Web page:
MIAMI COUNTY — As details of expenses were read aloud in court Wednesday — including tens of thousands of dollars spent at casinos in three states — the former executive director of the nonprofit Isaiah’s Place, Kelley Gunter, and her defense attorney Jeffrey Slyman and Miami County Prosecutor Paul Watkins, came to an agreement of restitution owed to the foster care agency during a hearing held in Miami County Common Pleas Court.
Troy Police Department Detective Chris Baker was the first and lone witness to testify the amount Gunter owed to the foster care agency. The Troy Police Department executed a search warrant to retrieve financial records on Nov. 23, 2016. Financial records were reviewed by the Bureau of Criminal Investigation. Baker confirmed line items of bank statements and Ohio Bureau of Investigation forensic accounts for nearly two hours before the agreement was reached.
Slyman said Gunter would stipulate to paying $110,000 to Isaiah’s Place in restitution. Slyman said Gunter has paid back $41,300 to the agency to date.
Baker testified to nearly 100 expense line items recorded by the agency’s bank statement before an agreement was reached.
According to Baker, forensic accounting showed Kelley Gunter spent $126,445 at casinos, $31,500 in cash withdraws, $8,533 to a local contractor for home repairs and remodeling, $5,816 at Rendezvous Hair Salon in Columbus, $3,163 at Hanson Audio, $2,865 at Menards, $1,013 at Sundown Tanning, $968 for pool supplies and $876 for pet supplies. The bank statements began in November 2015 before the hearing ended at the month of September 2016’s expenses.
Some expenses included a $414.83 dinner at Jeff Ruby’s Steakhouse in Cincinnati, along with $8,000 spent at Horseshoe Casino in one day. In June 2016, Gunter spent approximately $26,000 at casinos during that month — $14,000 of that amount in a one-week period that same month.
Gunter’s financial records disclosed that she traveled to casinos in Cincinnati, Columbus, Lawrenceburg, Ind., and MGM Casino in Detroit, Mich.
During the hearing, Baker said Kelley Gunter’s brother Matthew Gunter reported the misappropriation of funds in November 2016 because the agency was about to be audited.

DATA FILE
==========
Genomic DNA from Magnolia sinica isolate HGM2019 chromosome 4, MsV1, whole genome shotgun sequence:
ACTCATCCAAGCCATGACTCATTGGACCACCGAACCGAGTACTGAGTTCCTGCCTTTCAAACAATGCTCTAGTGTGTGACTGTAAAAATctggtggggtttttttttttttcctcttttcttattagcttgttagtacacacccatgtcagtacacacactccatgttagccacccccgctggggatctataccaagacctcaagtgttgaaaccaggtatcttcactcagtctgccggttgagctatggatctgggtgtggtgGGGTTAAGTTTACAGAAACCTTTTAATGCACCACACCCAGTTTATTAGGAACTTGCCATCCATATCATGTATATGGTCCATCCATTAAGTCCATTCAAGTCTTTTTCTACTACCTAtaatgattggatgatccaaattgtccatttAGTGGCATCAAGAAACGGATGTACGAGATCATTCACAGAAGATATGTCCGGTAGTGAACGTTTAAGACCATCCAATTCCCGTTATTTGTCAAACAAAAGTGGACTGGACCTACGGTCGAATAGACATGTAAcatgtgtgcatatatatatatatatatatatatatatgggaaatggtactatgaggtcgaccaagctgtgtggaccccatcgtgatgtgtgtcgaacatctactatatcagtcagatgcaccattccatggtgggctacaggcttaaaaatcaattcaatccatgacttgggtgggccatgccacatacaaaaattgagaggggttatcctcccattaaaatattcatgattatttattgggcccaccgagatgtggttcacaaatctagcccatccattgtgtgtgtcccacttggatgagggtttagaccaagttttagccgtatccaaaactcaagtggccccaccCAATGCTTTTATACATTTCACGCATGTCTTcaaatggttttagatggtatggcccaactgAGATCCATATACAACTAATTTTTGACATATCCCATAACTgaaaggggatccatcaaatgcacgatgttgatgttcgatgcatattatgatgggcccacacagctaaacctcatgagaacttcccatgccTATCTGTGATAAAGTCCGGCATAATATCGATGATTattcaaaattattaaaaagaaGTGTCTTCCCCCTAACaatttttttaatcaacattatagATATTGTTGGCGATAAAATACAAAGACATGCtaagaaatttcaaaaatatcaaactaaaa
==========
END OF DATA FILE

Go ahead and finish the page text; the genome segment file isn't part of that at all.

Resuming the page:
Matthew Gunter, 58, of Troy, the former chief financial officer of the foster care nonprofit was sentenced to serve five years of community control and ordered to pay back $34,912 to the agency on Aug. 28. Judge Wall sentenced him to serve five years on community control for third-degree felony aggravated theft. Matthew Gunter reported the theft in office to attorney Bob Huffman in 2016. Gunter then cooperated with Troy Police Department detectives who conducted a search warrant at the foster agency’s office on Nov. 23, 2016, to gather evidence from the agency’s computers and financial records.
During the interview with Matthew Gunter, Baker said he claimed his sister Kelley was spending large amounts of cash at casinos and “trying to win it for Isaiah’s Place.”
Around November 2016, it was reported the foster care agency had more than 100 children from 10 different counties in its care. The counties would pay Isaiah’s Place for their foster care services. According to reports, the Gunters’ mother started the agency.
According to the police investigation, Kelley Gunter used the organization’s funds to withdrawal large amounts of cash to spend at local casinos, paid a contractor for a home remodel project, items for her private pool, weight loss services, salon services up to $1,100 per visit, tanning, nail services, jewelry and clothing stores and cash advances. She reportedly spent up to $127,782 at casinos, including hotels, food and clothing.
The Gunters also purchased University of Dayton basketball tickets for $10,000, Bengals game tickets and vacations. Matthew Gunter admitted to using funds to purchase a home theater system and trips.
Isaiah’s Place has since replaced its board and is under a new executive director. According to its website, the agency currently serves 80 children from 15 counties.
Reach Melanie Yingst at firstname.lastname@example.org
© 2019, Miami Valley Today; all rights reserved.